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@maxfierke
maxfierke / cancelable-fetch.js
Last active Jul 17, 2021
cancelableFetch Yieldable ember-concurrency
View cancelable-fetch.js
import { Yieldable } from 'ember-concurrency';
import fetch from 'fetch'; // i.e. ember-fetch. could also use native fetch too.
class FetchYieldable extends Yieldable {
constructor(url, opts = {}) {
super(...arguments);
this.url = url;
this.opts = opts;
}
@fabiospampinato
fabiospampinato / build.js
Created May 23, 2021
Fast building + watching + starting + restarting. AKA how to throw TypeScript in the garbage bin for anything other than type-checking.
View build.js
/* IMPORT */
const esbuild = require ( 'esbuild' );
const {nodeExternalsPlugin} = require ( 'esbuild-node-externals' );
const monex = require ( 'monex' );
const path = require ( 'path' );
const {color, parseArgv} = require ( 'specialist' );
const Watcher = require ( 'watcher' );
@gossi
gossi / idea.md
Last active Mar 19, 2021
Ember: Universal a11y helpers
View idea.md

Universal a11y Helpers

Given the WAI ARIA authoring practices tell you quite good how a particular widget shall behave. What - in case you are developing such a widget as a glimmer component - if you want to write tests for them? What if there is an already ready library of tests to use for them? If you as a developer did a good job and have all the markup done properly, the tests can entirely work on the accessibility tree on top of your markup. If not, the tests will fail anyway.

What about having an ember addon, that provides this a11y test library? In case you are developing a new component, you take that library and throw their tests at your code, without ever writing them yourself and be assured your component is a11y compliant. That library would do a service to the whole ember community.

Example

Here is an example, I've just finished writing. It is the first iteration, I found it quite well and useful and lead me to writing this. Basically, I was

@ClickerMonkey
ClickerMonkey / types.ts
Last active Oct 14, 2021
Typescript Helper Types
View types.ts
// when T is any|unknown, Y is returned, otherwise N
type IsAnyUnknown<T, Y, N> = unknown extends T ? Y : N;
// when T is never, Y is returned, otherwise N
type IsNever<T, Y = true, N = false> = [T] extends [never] ? Y : N;
// when T is a tuple, Y is returned, otherwise N
// valid tuples = [string], [string, boolean],
// invalid tuples = [], string[], (string | number)[]
View LargestContentfulPaintBookmarklet.js
/**
* A bookmarklet for viewing the largest contentful paint in a page.
* Will show each LCP after the bookmarklet is clicked.
*
* To install:
* 1. Copy the code starting from the line beginning `javascript:`
* 2. Add a new bookmark in Chrome, and paste the code in as the URL.
**/
javascript:(function(){
try {
@Alonski
Alonski / application.hbs
Created Feb 19, 2020
Ember.JS Ember Animated Route Transition Animations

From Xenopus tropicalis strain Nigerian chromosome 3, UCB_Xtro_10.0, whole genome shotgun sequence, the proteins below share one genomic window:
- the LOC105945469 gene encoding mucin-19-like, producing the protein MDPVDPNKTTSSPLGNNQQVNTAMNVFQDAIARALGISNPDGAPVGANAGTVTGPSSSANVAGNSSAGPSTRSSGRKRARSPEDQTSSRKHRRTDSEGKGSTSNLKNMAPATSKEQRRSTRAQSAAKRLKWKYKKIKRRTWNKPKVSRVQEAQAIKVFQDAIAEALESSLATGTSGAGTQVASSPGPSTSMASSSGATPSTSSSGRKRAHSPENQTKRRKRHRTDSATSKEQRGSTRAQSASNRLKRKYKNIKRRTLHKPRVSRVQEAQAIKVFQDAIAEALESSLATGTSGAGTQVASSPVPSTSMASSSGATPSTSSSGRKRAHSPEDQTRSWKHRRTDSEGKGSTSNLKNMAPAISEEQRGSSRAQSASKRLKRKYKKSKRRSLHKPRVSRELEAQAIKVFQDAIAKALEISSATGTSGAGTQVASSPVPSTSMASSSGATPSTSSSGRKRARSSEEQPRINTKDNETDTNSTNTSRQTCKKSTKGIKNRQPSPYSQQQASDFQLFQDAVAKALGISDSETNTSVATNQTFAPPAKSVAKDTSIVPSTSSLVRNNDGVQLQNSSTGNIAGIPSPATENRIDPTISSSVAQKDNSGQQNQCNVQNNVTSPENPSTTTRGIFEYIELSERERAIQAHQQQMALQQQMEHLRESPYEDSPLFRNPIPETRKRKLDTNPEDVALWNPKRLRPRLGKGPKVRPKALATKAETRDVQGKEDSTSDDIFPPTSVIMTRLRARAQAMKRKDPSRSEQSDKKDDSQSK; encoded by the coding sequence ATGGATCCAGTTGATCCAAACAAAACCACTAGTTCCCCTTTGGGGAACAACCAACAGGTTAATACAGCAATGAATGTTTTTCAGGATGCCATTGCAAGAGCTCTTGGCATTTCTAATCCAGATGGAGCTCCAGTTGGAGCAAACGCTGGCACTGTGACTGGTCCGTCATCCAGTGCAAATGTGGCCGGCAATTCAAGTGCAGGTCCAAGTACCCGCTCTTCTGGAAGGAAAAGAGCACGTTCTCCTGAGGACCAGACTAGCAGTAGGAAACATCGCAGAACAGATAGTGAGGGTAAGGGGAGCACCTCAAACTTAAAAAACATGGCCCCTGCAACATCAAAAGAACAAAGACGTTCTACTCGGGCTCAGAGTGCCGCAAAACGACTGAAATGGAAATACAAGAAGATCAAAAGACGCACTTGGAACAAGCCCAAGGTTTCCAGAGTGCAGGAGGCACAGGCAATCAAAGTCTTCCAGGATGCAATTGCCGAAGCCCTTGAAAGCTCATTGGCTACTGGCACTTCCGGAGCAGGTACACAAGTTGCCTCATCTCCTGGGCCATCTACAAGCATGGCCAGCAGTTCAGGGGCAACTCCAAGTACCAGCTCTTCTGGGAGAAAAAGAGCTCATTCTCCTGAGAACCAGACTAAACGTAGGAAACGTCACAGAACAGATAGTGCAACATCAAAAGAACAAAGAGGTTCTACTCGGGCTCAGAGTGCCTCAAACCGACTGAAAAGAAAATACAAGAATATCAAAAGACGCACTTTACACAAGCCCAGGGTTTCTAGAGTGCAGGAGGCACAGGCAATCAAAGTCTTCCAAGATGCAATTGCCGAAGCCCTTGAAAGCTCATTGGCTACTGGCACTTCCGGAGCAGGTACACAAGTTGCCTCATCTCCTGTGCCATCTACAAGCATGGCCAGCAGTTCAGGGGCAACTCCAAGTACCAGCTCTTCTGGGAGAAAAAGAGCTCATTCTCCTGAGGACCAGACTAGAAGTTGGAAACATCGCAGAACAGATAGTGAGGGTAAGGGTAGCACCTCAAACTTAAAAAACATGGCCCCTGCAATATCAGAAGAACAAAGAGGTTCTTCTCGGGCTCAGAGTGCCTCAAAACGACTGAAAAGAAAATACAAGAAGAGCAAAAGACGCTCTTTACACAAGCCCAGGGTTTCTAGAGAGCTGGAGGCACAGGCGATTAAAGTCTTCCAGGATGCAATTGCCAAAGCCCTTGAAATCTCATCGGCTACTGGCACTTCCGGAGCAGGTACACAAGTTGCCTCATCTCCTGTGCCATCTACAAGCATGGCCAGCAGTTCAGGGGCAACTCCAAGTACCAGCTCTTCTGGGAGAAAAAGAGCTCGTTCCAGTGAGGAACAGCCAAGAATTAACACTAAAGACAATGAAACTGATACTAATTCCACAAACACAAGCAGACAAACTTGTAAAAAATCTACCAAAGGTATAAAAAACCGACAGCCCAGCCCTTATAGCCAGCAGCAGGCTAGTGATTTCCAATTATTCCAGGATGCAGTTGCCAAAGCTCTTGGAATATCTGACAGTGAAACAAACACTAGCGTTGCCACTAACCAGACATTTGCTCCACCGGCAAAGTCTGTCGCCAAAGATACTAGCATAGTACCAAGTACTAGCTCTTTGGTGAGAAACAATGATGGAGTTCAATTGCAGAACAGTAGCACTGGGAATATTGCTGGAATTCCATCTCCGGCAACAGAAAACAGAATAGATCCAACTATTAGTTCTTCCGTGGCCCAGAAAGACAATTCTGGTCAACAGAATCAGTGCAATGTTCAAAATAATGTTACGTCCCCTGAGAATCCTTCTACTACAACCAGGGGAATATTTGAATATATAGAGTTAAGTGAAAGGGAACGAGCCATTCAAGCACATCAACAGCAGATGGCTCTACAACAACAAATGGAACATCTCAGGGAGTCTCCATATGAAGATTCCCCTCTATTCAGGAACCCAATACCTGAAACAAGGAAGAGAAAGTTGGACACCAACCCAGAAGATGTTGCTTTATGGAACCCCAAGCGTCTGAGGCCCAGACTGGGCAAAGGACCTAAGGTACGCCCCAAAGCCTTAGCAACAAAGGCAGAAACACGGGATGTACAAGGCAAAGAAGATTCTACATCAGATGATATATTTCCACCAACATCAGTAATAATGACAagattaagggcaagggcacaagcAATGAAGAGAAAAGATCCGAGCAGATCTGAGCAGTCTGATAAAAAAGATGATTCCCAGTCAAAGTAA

View application.hbs
<AnimatedOrphans />{{outlet}}
@lifeart
lifeart / index.html
Last active May 24, 2021
GlimmerLite web components example
View index.html
<!doctype html>
<html>
<head>
<title>Glimmer Demo</title>
</head>
<body>
<script src="./app.bundle.js"></script>
<example-app />
</body>
</html>
@aprilmintacpineda
aprilmintacpineda / NodeJS require local modules resolver.md
Last active Nov 4, 2020
NodeJS require concept for local modules
View NodeJS require local modules resolver.md

NodeJS require concept for local modules

The problem

As your NodeJS app grows bigger, the file structure tends to go 3 to even 5 layers deep. The problem now is as you require local modules you created, you'll have to write them in this way:

const myModule = require('../../../my/module');
@lifeart
lifeart / make-tracked.js
Created Sep 8, 2019
GlimmerX autotracked objects
View make-tracked.js
function makeTracked(obj) {
function shouldDeepTrack(value) {
return typeof value === 'object' && value !== null;
}
Object.keys(obj).forEach((key)=>{
const value = obj[key];
tracked(obj, key);
if (shouldDeepTrack(value)) {
obj[key] = makeTracked(value);
} else {
@jswny
jswny / Flexible Dockerized Phoenix Deployments.md
Last active Oct 12, 2021
A guide to building and running zero-dependency Phoenix (Elixir) deployments with Docker. Works with Phoenix 1.2 and 1.3.
View Flexible Dockerized Phoenix Deployments.md

Prelude

I. Preface and Motivation

This guide was written because I don't particularly enjoy deploying Phoenix (or Elixir for that matter) applications. It's not easy. Primarily, I don't have a lot of money to spend on a nice, fancy VPS so compiling my Phoenix apps on my VPS often isn't an option. For that, we have Distillery releases. However, that requires me to either have a separate server for staging to use as a build server, or to keep a particular version of Erlang installed on my VPS, neither of which sound like great options to me and they all have the possibilities of version mismatches with ERTS. In addition to all this, theres a whole lot of configuration which needs to be done to setup a Phoenix app for deployment, and it's hard to remember.

For that reason, I wanted to use Docker so that all of my deployments would be automated and reproducable. In addition, Docker would allow me to have reproducable builds for my releases. I could build my releases on any machine that I wanted in a contai